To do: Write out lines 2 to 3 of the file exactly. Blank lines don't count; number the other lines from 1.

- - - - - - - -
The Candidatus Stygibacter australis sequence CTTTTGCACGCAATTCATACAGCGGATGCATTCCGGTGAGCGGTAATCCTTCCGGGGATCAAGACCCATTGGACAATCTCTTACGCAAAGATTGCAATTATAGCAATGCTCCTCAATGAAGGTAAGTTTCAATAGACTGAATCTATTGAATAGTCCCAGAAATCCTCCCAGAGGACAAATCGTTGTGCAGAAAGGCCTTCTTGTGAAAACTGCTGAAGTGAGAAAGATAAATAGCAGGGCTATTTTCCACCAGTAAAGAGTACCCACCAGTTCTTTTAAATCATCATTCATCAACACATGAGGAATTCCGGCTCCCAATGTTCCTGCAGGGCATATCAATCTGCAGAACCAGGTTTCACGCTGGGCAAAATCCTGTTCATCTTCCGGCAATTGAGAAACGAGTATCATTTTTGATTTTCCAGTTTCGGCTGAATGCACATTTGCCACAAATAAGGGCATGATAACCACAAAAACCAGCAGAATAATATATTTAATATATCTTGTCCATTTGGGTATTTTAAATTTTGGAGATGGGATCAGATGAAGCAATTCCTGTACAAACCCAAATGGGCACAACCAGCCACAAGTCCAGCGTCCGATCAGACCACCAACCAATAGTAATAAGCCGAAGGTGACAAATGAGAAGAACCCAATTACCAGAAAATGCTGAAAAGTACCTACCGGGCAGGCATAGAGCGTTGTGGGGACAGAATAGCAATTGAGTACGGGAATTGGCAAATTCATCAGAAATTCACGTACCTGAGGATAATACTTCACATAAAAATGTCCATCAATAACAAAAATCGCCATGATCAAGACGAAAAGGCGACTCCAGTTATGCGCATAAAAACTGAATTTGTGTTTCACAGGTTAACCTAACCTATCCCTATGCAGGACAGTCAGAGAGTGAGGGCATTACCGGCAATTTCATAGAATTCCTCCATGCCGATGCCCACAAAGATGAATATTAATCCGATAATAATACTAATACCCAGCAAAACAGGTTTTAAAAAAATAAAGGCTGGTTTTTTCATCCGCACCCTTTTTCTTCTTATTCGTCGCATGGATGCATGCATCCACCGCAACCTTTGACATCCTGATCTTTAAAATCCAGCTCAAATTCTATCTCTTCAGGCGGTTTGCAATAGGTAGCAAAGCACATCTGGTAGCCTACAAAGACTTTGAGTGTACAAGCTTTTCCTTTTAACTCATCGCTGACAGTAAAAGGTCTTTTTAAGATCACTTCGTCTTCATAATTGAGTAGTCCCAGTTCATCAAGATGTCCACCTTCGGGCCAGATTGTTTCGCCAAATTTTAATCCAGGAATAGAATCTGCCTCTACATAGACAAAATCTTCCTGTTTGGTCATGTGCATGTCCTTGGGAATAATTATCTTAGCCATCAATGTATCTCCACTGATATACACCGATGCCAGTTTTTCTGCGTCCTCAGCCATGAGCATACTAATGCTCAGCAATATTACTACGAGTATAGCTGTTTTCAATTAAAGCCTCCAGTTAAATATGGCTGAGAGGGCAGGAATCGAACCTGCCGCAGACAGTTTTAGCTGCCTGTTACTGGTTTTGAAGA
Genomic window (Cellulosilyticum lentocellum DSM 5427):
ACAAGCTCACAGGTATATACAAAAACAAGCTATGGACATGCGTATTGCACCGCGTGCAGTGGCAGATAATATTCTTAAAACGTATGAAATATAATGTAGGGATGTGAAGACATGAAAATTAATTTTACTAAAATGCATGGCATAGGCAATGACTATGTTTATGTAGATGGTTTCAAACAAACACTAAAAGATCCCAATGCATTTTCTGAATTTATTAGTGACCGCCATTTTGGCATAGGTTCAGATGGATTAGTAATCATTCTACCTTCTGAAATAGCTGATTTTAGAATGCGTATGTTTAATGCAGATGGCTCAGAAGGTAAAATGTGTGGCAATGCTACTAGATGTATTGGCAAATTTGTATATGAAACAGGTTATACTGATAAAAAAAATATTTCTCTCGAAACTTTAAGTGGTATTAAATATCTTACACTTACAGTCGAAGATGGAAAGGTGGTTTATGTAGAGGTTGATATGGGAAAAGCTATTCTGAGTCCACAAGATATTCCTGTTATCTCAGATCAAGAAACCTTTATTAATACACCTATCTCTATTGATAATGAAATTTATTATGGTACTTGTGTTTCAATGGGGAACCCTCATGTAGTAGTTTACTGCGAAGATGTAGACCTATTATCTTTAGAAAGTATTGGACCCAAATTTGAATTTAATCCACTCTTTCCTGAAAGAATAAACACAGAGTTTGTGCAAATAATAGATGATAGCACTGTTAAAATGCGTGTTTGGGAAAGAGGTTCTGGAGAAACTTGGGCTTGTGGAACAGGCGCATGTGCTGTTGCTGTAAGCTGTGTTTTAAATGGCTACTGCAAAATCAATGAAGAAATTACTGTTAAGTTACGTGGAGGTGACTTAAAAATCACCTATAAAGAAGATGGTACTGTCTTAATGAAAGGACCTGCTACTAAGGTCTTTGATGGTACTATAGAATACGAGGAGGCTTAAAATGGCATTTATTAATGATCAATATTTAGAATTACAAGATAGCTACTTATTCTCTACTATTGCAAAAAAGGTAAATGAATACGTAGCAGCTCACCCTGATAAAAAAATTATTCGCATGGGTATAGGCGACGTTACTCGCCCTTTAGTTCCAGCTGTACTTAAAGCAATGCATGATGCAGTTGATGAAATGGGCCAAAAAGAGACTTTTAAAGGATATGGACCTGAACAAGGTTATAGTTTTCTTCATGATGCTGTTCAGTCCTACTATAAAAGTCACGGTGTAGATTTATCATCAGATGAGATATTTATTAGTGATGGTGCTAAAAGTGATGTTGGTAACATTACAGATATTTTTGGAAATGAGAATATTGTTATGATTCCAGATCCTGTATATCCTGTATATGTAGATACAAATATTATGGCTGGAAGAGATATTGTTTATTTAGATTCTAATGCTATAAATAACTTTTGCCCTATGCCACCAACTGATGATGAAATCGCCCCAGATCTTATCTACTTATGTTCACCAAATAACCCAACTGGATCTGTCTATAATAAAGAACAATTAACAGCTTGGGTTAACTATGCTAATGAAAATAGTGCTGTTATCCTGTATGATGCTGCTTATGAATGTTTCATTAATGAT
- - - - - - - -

Genomic window (Cellulosilyticum lentocellum DSM 5427):
ACAAGCTCACAGGTATATACAAAAACAAGCTATGGACATGCGTATTGCACCGCGTGCAGTGGCAGATAATATTCTTAAAACGTATGAAATATAATGTAGGGATGTGAAGACATGAAAATTAATTTTACTAAAATGCATGGCATAGGCAATGACTATGTTTATGTAGATGGTTTCAAACAAACACTAAAAGATCCCAATGCATTTTCTGAATTTATTAGTGACCGCCATTTTGGCATAGGTTCAGATGGATTAGTAATCATTCTACCTTCTGAAATAGCTGATTTTAGAATGCGTATGTTTAATGCAGATGGCTCAGAAGGTAAAATGTGTGGCAATGCTACTAGATGTATTGGCAAATTTGTATATGAAACAGGTTATACTGATAAAAAAAATATTTCTCTCGAAACTTTAAGTGGTATTAAATATCTTACACTTACAGTCGAAGATGGAAAGGTGGTTTATGTAGAGGTTGATATGGGAAAAGCTATTCTGAGTCCACAAGATATTCCTGTTATCTCAGATCAAGAAACCTTTATTAATACACCTATCTCTATTGATAATGAAATTTATTATGGTACTTGTGTTTCAATGGGGAACCCTCATGTAGTAGTTTACTGCGAAGATGTAGACCTATTATCTTTAGAAAGTATTGGACCCAAATTTGAATTTAATCCACTCTTTCCTGAAAGAATAAACACAGAGTTTGTGCAAATAATAGATGATAGCACTGTTAAAATGCGTGTTTGGGAAAGAGGTTCTGGAGAAACTTGGGCTTGTGGAACAGGCGCATGTGCTGTTGCTGTAAGCTGTGTTTTAAATGGCTACTGCAAAATCAATGAAGAAATTACTGTTAAGTTACGTGGAGGTGACTTAAAAATCACCTATAAAGAAGATGGTACTGTCTTAATGAAAGGACCTGCTACTAAGGTCTTTGATGGTACTATAGAATACGAGGAGGCTTAAAATGGCATTTATTAATGATCAATATTTAGAATTACAAGATAGCTACTTATTCTCTACTATTGCAAAAAAGGTAAATGAATACGTAGCAGCTCACCCTGATAAAAAAATTATTCGCATGGGTATAGGCGACGTTACTCGCCCTTTAGTTCCAGCTGTACTTAAAGCAATGCATGATGCAGTTGATGAAATGGGCCAAAAAGAGACTTTTAAAGGATATGGACCTGAACAAGGTTATAGTTTTCTTCATGATGCTGTTCAGTCCTACTATAAAAGTCACGGTGTAGATTTATCATCAGATGAGATATTTATTAGTGATGGTGCTAAAAGTGATGTTGGTAACATTACAGATATTTTTGGAAATGAGAATATTGTTATGATTCCAGATCCTGTATATCCTGTATATGTAGATACAAATATTATGGCTGGAAGAGATATTGTTTATTTAGATTCTAATGCTATAAATAACTTTTGCCCTATGCCACCAACTGATGATGAAATCGCCCCAGATCTTATCTACTTATGTTCACCAAATAACCCAACTGGATCTGTCTATAATAAAGAACAATTAACAGCTTGGGTTAACTATGCTAATGAAAATAGTGCTGTTATCCTGTATGATGCTGCTTATGAATGTTTCATTAATGAT